Linguistics/Psychology 315/515
Prof. Suzanne Kemmer
Spring 2009

Course information
Course schedule
Reading list (this page)
Links to research

Readings, with full references

For each date in the Course Schedule, read the material specified for that date.

The required readings will generally be made available in .pdf form on the Ling/Psych 315 Owlspace site for use online or printing out. The references below will allow you to obtain them yourself in hard copy via the library or, if you find some of the book items of more extended interest, book purchase.

Some dates in the Course Schedule might list a recommended reading. These are related readings for those interested in going deeper into the subject, and for graduate students who are planning to specialize in semantics. The full list of recommended and other relevant readings in semantics is given under Other References below the reading list. I have copies of almost all the Other References to lend for photocopying.

Tentative list for 2009

1. Bolinger, Dwight. 1975 [1968]. Meaning. The Segmentation of Reality. Excerpt from Aspects of language Chapter 7, 2nd edition. New York: Harcourt, Brace, Jovanovich, 185-192.

2. Tyler, Stephen A. 1969. Order out of chaos. In Cognitive anthropology. New York: Holt, Rinehart and Winston, pp. 6-13.

3. Lehrer, Adrienne. 1974. Semantic fields. In Semantic fields and lexical structure. Amsterdam & London: North Holland Publishing. New York: American Elsevier Publishing Co., pp. 15-35.

4. Fillmore, Charles. 1978. On the organization of semantic information in the lexicon. In Papers from the parasession on the lexicon. Chicago Linguistic Society, ed. by Donka Farkas, Wesley Jacobsen, and Karol Todrys. Chicago: Chicago Linguistic Society (Dept. of Linguistics, University of Chicago), pp. 165-173.

5. Fillmore, Charles. 1975. An alternative to checklist theories of meaning. In Proceedings of the first annual meeting of the Berkeley Linguistics Society, ed. by Cathy Cogen et al. Berkeley: Berkeley Linguistics Society, Dept. of Linguistics, U.C. Berkeley, pp. 123-131.

6. Clark, Eve V. and Herbert H. Clark. 1978 [1977]. Universals, relativity, and language processing. In Universals of human language, ed. by Joseph H. Greenberg, Vol. I. Stanford: Stanford University Press, pp. 225-277. (Reprinted from Psychology and Language by Eve V. Clark and Herbert H. Clark, Harcourt Brace and Jovanovich, 1977.)

7. Slobin, Dan. Thinking for Speaking.

8. Radden, Guenter, and Rene Dirven. 2006.

9. Turner, Mark. 1996 Projecting image schemas; Conceptual blending. 3 excerpts from The Literary Mind, Oxford University Press. Chapter 2: Image Schemas; Projection and other cognitive tools;

10. Oakley, Todd. Image Schemas. In The Handbook of Cognitive Linguistics ed. by Dirk Geeraerts and Hubert Cuyckens. Mouton: 2006. 11. Turner, Mark. 1996. Chapter 5: Creative blends; Chapter 6: Many spaces. 12. Excerpt (for illustration of image schemas) Lakoff George. 1987. Case Study 2: Over. In Women, Fire, and dangerous things: What categories reveal about the mind. Chicago: University of Chicago Press. Full article: pp. 416-461. Excerpt handed out in class.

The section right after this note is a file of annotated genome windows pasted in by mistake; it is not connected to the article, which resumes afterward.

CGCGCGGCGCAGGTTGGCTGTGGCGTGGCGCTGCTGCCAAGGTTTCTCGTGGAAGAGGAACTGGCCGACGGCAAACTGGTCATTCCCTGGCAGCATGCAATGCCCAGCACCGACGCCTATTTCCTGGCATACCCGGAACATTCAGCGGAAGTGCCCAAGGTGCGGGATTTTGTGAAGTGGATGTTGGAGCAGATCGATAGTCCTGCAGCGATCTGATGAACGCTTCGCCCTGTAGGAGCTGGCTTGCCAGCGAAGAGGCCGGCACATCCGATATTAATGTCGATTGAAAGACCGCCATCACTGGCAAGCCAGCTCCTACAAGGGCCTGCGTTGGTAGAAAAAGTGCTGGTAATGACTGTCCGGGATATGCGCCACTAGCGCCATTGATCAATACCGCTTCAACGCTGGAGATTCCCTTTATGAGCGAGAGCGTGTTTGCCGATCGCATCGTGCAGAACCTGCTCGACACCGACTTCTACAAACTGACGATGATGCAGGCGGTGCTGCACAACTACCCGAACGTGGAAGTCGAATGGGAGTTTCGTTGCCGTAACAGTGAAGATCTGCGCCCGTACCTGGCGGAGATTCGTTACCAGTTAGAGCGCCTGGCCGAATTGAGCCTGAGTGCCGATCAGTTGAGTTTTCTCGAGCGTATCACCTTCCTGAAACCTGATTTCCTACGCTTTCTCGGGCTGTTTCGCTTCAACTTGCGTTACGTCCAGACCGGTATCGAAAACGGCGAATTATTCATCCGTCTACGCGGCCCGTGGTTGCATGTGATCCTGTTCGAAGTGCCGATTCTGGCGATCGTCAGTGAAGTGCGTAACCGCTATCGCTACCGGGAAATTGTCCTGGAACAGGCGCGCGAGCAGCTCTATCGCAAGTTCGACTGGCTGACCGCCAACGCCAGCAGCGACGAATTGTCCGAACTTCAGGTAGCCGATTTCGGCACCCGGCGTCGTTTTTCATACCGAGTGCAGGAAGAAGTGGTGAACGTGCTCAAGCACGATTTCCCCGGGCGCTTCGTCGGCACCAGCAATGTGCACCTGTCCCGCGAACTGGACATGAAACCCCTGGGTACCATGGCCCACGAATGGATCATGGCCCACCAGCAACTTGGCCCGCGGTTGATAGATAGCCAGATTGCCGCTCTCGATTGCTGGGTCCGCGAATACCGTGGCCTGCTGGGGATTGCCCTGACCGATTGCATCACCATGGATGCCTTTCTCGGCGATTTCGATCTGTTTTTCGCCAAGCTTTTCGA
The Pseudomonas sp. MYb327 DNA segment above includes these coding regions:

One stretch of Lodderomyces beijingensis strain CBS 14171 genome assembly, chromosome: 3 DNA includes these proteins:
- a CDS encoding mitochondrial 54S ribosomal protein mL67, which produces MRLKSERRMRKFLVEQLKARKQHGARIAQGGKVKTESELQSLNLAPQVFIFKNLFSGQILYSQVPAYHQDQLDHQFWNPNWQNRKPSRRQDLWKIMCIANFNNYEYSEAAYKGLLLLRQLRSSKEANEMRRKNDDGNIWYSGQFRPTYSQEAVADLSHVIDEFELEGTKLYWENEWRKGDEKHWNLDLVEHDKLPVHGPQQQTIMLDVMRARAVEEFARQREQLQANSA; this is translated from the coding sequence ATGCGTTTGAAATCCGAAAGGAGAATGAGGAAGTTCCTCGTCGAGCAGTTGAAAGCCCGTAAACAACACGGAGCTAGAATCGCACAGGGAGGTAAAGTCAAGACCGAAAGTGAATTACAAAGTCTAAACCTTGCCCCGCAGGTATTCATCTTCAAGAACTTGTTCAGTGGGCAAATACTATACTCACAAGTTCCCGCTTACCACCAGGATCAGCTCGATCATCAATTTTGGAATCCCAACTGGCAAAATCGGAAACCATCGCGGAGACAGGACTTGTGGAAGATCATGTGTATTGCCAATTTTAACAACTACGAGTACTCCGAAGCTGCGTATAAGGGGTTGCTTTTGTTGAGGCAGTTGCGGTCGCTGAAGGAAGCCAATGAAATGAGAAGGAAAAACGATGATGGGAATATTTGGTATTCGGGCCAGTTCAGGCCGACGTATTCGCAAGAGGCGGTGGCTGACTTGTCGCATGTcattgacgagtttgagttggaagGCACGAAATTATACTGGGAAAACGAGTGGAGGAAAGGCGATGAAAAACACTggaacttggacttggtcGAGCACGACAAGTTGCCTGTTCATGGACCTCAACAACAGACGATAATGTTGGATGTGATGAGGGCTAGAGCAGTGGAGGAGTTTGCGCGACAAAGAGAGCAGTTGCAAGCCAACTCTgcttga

13. Talmy, Leonard. Lexicalization patterns: Semantic structure in lexical forms. In Timothy Shopen, ed., Language typology and syntactic description. Vol. 3, Grammatical categories and the lexicon. Cambridge: Cambridge University Press, 57-76 and 102-125.

Readings not covered but recommended:

Lakoff, George, and Mark Johnson. 1980. Concepts we live by; The Systematicity of metaphorical concepts; Highlighting and hiding; Orientational metaphors. In Metaphors we live by Chicago: University of Chicago Press, 3-21.

Wierzbicka, Anna. 1985. Cups and mugs: The semantics of simple artifacts. In Lexicography and conceptual analysis. Ann Arbor, Mich.: Karoma Publishers pp. 1-40.

Traugott, Elizabeth. 1985. On regularity in semantic change. In Journal of Literary Semantics 14. Institute of Languages and Linguistics, University of Kent at Canterbury, England: Julius Groos, pp. 155-173.

Other References

Mentioned in class and/or in readings; or otherwise very relevant.

Bierwisch, Manfred. 1970. Semantics. In New Horizons in Linguistics, ed. by John Lyons. Hammondsworth, Middlesex, England: Penguin Books, pp. 166-184.

Bolinger, Dwight. 1965. The Atomization of Meaning. Language 41(4):555-573.

Katz, J.J. and J. Fodor. 1963. The Structure of a Semantic Theory. Language 39.

Langacker, Ronald. 1988. A view of linguistic semantics. In Topics in Cognitive Linguistics, ed. by Brygida Rudzka-Ostyn. Amsterdam & Philadelphia: John Benjamins, pp. 49-90.

Lee, David. Chapter from An Introduction to Cognitive Linguistics.

Miller, George, and Christiane Fellbaum. 1991. Semantic networks of English. In Lexical and conceptual semantics, ed. by Beth Levin and Steven Pinker. Cambridge, Mass.: Blackwell, pp. 197-229.

Palmer, F.R. Logic and Language. From Semantics.

Rosch, Eleanor. 1978. Principles of categorization. In Cognition and categorization, ed. by E. Rosch and B. Lloyd. Hillsdale, NJ: Lawrence Erlbaum, pp. 27-48.

Ullman, Stephen. 1962. Ambiguity. Chapter 3 of Semantics: An introduction to the science of meaning. Oxford: Basil Blackwell.

Ullman, Stephen. 1962. Meaning change. Chapter 8 of Semantics: An introduction to the science of meaning, Oxford: Basil Blackwell, pp. 193-235.

Ungerer, Friedrich, and Hans-Joerg Schmidt. 1996. An Introduction to Cognitive Linguistics. London and New York: Longman.

© 2001-2009 Suzanne Kemmer
Last modified 1 April 2009